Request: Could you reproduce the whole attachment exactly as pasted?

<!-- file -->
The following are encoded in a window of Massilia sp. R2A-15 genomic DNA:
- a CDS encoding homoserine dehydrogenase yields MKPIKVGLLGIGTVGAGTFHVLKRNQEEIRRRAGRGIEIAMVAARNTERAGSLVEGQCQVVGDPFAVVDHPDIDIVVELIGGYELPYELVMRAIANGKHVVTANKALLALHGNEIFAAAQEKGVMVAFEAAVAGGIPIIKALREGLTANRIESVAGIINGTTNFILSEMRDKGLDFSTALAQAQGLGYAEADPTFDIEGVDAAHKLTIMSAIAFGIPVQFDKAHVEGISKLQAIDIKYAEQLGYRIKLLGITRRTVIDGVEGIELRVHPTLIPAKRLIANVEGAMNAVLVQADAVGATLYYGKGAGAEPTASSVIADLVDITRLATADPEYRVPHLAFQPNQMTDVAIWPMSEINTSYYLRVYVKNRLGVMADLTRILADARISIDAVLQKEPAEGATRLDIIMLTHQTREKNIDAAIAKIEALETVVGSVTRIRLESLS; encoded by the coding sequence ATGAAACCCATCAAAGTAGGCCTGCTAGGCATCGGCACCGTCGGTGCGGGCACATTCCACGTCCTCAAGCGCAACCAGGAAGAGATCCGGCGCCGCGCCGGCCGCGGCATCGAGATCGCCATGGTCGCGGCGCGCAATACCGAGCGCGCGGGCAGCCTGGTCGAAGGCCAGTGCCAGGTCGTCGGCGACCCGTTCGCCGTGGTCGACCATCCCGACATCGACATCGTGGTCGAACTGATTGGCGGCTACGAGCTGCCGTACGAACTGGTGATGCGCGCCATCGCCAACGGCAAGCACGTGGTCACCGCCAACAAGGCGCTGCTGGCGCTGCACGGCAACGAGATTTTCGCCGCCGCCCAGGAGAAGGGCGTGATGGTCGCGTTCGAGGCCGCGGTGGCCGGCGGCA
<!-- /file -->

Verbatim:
The following are encoded in a window of Massilia sp. R2A-15 genomic DNA:
- a CDS encoding homoserine dehydrogenase yields MKPIKVGLLGIGTVGAGTFHVLKRNQEEIRRRAGRGIEIAMVAARNTERAGSLVEGQCQVVGDPFAVVDHPDIDIVVELIGGYELPYELVMRAIANGKHVVTANKALLALHGNEIFAAAQEKGVMVAFEAAVAGGIPIIKALREGLTANRIESVAGIINGTTNFILSEMRDKGLDFSTALAQAQGLGYAEADPTFDIEGVDAAHKLTIMSAIAFGIPVQFDKAHVEGISKLQAIDIKYAEQLGYRIKLLGITRRTVIDGVEGIELRVHPTLIPAKRLIANVEGAMNAVLVQADAVGATLYYGKGAGAEPTASSVIADLVDITRLATADPEYRVPHLAFQPNQMTDVAIWPMSEINTSYYLRVYVKNRLGVMADLTRILADARISIDAVLQKEPAEGATRLDIIMLTHQTREKNIDAAIAKIEALETVVGSVTRIRLESLS; encoded by the coding sequence ATGAAACCCATCAAAGTAGGCCTGCTAGGCATCGGCACCGTCGGTGCGGGCACATTCCACGTCCTCAAGCGCAACCAGGAAGAGATCCGGCGCCGCGCCGGCCGCGGCATCGAGATCGCCATGGTCGCGGCGCGCAATACCGAGCGCGCGGGCAGCCTGGTCGAAGGCCAGTGCCAGGTCGTCGGCGACCCGTTCGCCGTGGTCGACCATCCCGACATCGACATCGTGGTCGAACTGATTGGCGGCTACGAGCTGCCGTACGAACTGGTGATGCGCGCCATCGCCAACGGCAAGCACGTGGTCACCGCCAACAAGGCGCTGCTGGCGCTGCACGGCAACGAGATTTTCGCCGCCGCCCAGGAGAAGGGCGTGATGGTCGCGTTCGAGGCCGCGGTGGCCGGCGGCA